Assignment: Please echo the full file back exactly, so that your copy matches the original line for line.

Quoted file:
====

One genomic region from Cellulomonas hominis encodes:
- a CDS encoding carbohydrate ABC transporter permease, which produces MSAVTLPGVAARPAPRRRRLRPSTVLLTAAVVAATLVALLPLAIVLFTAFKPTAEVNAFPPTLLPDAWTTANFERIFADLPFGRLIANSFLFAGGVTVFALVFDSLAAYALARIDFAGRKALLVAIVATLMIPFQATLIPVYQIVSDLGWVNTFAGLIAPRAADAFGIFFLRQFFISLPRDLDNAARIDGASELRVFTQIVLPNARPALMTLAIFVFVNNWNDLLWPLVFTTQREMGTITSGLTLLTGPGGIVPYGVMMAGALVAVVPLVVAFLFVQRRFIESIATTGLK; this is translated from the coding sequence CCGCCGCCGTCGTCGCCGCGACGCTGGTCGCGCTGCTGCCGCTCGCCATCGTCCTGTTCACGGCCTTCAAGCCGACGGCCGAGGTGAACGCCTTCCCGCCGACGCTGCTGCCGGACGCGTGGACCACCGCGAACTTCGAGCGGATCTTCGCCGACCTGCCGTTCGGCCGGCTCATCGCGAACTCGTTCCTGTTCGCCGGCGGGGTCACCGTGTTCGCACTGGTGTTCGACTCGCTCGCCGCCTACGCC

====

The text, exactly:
One genomic region from Cellulomonas hominis encodes:
- a CDS encoding carbohydrate ABC transporter permease, which produces MSAVTLPGVAARPAPRRRRLRPSTVLLTAAVVAATLVALLPLAIVLFTAFKPTAEVNAFPPTLLPDAWTTANFERIFADLPFGRLIANSFLFAGGVTVFALVFDSLAAYALARIDFAGRKALLVAIVATLMIPFQATLIPVYQIVSDLGWVNTFAGLIAPRAADAFGIFFLRQFFISLPRDLDNAARIDGASELRVFTQIVLPNARPALMTLAIFVFVNNWNDLLWPLVFTTQREMGTITSGLTLLTGPGGIVPYGVMMAGALVAVVPLVVAFLFVQRRFIESIATTGLK; this is translated from the coding sequence CCGCCGCCGTCGTCGCCGCGACGCTGGTCGCGCTGCTGCCGCTCGCCATCGTCCTGTTCACGGCCTTCAAGCCGACGGCCGAGGTGAACGCCTTCCCGCCGACGCTGCTGCCGGACGCGTGGACCACCGCGAACTTCGAGCGGATCTTCGCCGACCTGCCGTTCGGCCGGCTCATCGCGAACTCGTTCCTGTTCGCCGGCGGGGTCACCGTGTTCGCACTGGTGTTCGACTCGCTCGCCGCCTACGCC